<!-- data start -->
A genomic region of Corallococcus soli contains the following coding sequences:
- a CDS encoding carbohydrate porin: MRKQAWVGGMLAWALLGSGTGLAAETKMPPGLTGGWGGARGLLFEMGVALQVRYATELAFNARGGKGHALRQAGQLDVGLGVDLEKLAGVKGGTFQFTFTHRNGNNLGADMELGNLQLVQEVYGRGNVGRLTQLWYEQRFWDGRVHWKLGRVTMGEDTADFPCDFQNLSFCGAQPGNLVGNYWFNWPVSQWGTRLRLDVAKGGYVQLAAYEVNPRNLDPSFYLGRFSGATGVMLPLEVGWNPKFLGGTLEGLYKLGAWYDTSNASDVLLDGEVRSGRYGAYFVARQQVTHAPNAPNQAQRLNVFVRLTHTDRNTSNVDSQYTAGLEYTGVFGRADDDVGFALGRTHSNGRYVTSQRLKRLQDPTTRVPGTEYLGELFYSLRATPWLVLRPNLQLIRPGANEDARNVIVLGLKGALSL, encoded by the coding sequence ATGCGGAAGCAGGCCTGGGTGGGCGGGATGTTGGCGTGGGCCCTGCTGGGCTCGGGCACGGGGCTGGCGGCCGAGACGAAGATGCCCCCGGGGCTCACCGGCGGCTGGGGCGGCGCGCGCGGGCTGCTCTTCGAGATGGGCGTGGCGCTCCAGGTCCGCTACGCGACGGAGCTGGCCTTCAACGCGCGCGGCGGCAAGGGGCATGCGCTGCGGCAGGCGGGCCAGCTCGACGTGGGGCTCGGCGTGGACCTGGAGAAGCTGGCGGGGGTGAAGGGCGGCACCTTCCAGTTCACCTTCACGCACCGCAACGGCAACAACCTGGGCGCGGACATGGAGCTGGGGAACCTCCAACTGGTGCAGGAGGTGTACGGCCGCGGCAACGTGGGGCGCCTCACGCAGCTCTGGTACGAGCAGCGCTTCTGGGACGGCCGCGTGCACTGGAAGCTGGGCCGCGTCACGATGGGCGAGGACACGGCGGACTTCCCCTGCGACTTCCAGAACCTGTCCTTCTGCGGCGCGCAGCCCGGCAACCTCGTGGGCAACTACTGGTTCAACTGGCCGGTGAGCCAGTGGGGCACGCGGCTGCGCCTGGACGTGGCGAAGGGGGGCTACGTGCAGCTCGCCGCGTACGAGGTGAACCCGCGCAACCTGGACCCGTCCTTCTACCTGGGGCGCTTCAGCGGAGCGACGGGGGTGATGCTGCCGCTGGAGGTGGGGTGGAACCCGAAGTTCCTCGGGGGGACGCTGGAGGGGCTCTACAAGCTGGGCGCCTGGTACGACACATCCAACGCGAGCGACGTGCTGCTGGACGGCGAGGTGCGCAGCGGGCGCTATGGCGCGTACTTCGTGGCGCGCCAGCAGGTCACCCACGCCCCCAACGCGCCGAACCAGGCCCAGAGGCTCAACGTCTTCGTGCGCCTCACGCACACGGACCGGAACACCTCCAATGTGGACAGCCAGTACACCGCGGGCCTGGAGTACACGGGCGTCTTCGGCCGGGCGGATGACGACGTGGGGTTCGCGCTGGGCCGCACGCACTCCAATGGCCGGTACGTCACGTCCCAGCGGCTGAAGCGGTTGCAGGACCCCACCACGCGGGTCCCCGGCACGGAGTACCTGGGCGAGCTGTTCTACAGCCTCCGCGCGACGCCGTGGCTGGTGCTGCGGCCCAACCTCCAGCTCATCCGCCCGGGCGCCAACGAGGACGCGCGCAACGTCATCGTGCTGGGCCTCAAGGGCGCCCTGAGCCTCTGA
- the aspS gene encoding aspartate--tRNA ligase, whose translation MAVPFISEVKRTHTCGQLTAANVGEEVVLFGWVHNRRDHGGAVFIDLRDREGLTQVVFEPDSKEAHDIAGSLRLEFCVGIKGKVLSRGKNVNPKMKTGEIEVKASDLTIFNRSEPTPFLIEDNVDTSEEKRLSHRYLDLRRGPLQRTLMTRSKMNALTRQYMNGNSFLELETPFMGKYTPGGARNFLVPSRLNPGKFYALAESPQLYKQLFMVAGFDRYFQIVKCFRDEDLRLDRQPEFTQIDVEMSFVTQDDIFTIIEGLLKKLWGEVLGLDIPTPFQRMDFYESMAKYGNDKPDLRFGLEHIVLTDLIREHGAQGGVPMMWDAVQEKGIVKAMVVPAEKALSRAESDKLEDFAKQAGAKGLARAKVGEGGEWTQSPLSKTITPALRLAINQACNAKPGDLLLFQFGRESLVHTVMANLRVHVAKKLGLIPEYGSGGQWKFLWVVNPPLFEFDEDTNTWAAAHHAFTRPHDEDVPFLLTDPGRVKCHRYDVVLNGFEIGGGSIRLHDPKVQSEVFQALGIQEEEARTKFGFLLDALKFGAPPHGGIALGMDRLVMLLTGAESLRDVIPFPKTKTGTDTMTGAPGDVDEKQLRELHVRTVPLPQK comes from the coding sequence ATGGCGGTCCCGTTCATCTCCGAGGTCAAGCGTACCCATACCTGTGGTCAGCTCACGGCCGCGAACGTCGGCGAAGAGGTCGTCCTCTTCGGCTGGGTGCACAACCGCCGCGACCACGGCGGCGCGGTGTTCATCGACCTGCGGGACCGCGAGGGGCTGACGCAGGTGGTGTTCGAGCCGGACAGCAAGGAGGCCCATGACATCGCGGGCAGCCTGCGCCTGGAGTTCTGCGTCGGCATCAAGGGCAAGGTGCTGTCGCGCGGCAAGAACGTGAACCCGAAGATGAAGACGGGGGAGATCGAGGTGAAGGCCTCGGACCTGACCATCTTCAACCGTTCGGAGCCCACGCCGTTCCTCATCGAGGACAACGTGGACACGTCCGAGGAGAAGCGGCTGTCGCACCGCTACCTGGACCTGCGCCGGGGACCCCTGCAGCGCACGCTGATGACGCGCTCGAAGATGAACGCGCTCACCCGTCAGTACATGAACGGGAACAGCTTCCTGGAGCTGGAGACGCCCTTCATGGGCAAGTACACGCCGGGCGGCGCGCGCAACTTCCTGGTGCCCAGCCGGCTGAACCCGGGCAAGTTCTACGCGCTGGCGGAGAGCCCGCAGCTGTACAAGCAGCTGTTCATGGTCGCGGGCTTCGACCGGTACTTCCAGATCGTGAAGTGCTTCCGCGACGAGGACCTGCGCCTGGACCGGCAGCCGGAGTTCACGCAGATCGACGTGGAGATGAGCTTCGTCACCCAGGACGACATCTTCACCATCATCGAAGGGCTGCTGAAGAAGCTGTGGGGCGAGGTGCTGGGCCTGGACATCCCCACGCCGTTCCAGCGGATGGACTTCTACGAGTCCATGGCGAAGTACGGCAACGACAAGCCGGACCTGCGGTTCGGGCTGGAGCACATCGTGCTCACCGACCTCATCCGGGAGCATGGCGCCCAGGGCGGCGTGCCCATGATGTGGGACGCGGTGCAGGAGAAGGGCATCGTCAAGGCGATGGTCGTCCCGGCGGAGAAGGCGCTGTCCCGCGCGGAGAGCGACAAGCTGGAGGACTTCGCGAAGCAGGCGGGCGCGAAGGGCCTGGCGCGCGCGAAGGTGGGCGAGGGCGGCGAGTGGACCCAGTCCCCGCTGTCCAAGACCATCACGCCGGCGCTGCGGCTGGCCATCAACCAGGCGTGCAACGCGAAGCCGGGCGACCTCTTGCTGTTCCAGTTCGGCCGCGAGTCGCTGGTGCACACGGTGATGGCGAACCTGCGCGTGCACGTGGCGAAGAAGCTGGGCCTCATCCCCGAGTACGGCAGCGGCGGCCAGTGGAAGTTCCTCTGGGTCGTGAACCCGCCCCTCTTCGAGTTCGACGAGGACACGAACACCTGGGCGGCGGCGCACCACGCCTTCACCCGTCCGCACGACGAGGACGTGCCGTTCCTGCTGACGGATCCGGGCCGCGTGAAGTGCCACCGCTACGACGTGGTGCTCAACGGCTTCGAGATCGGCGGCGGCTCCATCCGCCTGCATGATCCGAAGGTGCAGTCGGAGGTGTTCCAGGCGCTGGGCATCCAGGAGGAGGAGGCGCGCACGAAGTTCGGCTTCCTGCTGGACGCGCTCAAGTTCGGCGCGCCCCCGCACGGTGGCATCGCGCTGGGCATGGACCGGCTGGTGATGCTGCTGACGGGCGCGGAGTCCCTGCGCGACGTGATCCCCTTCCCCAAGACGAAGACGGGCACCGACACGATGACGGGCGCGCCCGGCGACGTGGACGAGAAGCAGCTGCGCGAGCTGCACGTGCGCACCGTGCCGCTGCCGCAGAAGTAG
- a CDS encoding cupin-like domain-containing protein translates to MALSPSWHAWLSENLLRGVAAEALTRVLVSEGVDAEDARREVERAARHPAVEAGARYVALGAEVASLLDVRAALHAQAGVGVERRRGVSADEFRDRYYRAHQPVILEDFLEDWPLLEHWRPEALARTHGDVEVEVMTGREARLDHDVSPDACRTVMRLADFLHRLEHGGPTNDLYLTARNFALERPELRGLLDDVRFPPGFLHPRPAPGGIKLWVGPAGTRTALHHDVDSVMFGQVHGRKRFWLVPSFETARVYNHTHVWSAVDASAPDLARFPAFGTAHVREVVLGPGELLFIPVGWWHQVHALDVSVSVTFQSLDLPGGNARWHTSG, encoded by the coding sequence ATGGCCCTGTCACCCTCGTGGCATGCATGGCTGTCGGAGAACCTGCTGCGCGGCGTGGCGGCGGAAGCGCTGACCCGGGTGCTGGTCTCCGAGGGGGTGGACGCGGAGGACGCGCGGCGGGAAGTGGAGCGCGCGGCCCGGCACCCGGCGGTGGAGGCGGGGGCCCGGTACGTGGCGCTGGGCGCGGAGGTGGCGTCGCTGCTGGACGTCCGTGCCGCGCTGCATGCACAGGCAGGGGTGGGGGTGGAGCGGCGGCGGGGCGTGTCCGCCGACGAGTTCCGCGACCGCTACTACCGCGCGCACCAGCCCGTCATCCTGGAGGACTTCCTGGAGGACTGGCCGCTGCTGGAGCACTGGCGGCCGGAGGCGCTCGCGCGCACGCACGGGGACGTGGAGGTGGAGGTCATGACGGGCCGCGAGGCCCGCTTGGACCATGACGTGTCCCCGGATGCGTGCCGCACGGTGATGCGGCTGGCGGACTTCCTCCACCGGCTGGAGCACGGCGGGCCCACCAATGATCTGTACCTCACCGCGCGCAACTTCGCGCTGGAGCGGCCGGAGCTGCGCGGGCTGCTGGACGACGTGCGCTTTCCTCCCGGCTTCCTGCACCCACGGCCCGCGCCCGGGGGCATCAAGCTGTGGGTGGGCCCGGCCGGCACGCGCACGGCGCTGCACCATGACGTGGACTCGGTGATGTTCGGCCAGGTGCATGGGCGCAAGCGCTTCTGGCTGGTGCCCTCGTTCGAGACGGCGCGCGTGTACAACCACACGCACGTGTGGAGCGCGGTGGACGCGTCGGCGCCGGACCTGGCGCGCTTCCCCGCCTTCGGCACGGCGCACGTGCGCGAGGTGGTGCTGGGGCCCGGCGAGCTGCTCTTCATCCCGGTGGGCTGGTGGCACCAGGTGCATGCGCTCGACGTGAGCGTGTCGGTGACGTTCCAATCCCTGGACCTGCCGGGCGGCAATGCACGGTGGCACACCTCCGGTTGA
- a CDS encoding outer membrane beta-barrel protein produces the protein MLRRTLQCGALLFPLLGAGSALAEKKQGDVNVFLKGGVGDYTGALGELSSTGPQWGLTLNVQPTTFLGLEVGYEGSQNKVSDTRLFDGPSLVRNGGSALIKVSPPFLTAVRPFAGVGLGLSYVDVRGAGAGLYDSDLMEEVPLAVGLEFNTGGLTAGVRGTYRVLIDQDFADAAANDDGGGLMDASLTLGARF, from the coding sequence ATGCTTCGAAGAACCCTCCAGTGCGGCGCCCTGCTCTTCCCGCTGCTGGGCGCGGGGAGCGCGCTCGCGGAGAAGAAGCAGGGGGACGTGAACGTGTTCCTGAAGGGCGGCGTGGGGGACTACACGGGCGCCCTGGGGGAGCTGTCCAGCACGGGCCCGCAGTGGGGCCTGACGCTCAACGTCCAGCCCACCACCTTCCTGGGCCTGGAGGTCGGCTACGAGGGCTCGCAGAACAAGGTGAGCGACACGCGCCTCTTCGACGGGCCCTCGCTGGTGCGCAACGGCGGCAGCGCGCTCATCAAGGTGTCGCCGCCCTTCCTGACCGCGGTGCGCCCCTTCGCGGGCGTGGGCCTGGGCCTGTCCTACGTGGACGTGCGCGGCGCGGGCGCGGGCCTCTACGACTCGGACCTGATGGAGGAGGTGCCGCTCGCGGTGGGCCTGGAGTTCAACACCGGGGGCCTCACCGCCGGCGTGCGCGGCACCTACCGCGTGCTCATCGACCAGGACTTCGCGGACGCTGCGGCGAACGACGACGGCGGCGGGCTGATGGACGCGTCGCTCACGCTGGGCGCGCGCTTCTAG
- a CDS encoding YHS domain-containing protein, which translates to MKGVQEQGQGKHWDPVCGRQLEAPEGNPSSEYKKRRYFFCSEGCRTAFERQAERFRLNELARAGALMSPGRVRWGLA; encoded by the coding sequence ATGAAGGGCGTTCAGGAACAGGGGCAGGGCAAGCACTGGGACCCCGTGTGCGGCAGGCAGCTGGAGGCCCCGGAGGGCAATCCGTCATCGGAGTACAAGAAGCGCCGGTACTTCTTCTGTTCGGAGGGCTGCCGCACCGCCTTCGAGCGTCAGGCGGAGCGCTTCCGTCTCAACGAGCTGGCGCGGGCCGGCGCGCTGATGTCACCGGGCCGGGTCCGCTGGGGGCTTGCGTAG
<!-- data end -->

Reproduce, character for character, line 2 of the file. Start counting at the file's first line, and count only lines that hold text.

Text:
- a CDS encoding carbohydrate porin: MRKQAWVGGMLAWALLGSGTGLAAETKMPPGLTGGWGGARGLLFEMGVALQVRYATELAFNARGGKGHALRQAGQLDVGLGVDLEKLAGVKGGTFQFTFTHRNGNNLGADMELGNLQLVQEVYGRGNVGRLTQLWYEQRFWDGRVHWKLGRVTMGEDTADFPCDFQNLSFCGAQPGNLVGNYWFNWPVSQWGTRLRLDVAKGGYVQLAAYEVNPRNLDPSFYLGRFSGATGVMLPLEVGWNPKFLGGTLEGLYKLGAWYDTSNASDVLLDGEVRSGRYGAYFVARQQVTHAPNAPNQAQRLNVFVRLTHTDRNTSNVDSQYTAGLEYTGVFGRADDDVGFALGRTHSNGRYVTSQRLKRLQDPTTRVPGTEYLGELFYSLRATPWLVLRPNLQLIRPGANEDARNVIVLGLKGALSL, encoded by the coding sequence ATGCGGAAGCAGGCCTGGGTGGGCGGGATGTTGGCGTGGGCCCTGCTGGGCTCGGGCACGGGGCTGGCGGCCGAGACGAAGATGCCCCCGGGGCTCACCGGCGGCTGGGGCGGCGCGCGCGGGCTGCTCTTCGAGATGGGCGTGGCGCTCCAGGTCCGCTACGCGACGGAGCTGGCCTTCAACGCGCGCGGCGGCAAGGGGCATGCGCTGCGGCAGGCGGGCCAGCTCGACGTGGGGCTCGGCGTGGACCTGGAGAAGCTGGCGGGGGTGAAGGGCGGCACCTTCCAGTTCACCTTCACGCACCGCAACGGCAACAACCTGGGCGCGGACATGGAGCTGGGGAACCTCCAACTGGTGCAGGAGGTGTACGGCCGCGGCAACGTGGGGCGCCTCACGCAGCTCTGGTACGAGCAGCGCTTCTGGGACGGCCGCGTGCACTGGAAGCTGGGCCGCGTCACGATGGGCGAGGACACGGCGGACTTCCCCTGCGACTTCCAGAACCTGTCCTTCTGCGGCGCGCAGCCCGGCAACCTCGTGGGCAACTACTGGTTCAACTGGCCGGTGAGCCAGTGGGGCACGCGGCTGCGCCTGGACGTGGCGAAGGGGGGCTACGTGCAGCTCGCCGCGTACGAGGTGAACCCGCGCAACCTGGACCCGTCCTTCTACCTGGGGCGCTTCAGCGGAGCGACGGGGGTGATGCTGCCGCTGGAGGTGGGGTGGAACCCGAAGTTCCTCGGGGGGACGCTGGAGGGGCTCTACAAGCTGGGCGCCTGGTACGACACATCCAACGCGAGCGACGTGCTGCTGGACGGCGAGGTGCGCAGCGGGCGCTATGGCGCGTACTTCGTGGCGCGCCAGCAGGTCACCCACGCCCCCAACGCGCCGAACCAGGCCCAGAGGCTCAACGTCTTCGTGCGCCTCACGCACACGGACCGGAACACCTCCAATGTGGACAGCCAGTACACCGCGGGCCTGGAGTACACGGGCGTCTTCGGCCGGGCGGATGACGACGTGGGGTTCGCGCTGGGCCGCACGCACTCCAATGGCCGGTACGTCACGTCCCAGCGGCTGAAGCGGTTGCAGGACCCCACCACGCGGGTCCCCGGCACGGAGTACCTGGGCGAGCTGTTCTACAGCCTCCGCGCGACGCCGTGGCTGGTGCTGCGGCCCAACCTCCAGCTCATCCGCCCGGGCGCCAACGAGGACGCGCGCAACGTCATCGTGCTGGGCCTCAAGGGCGCCCTGAGCCTCTGA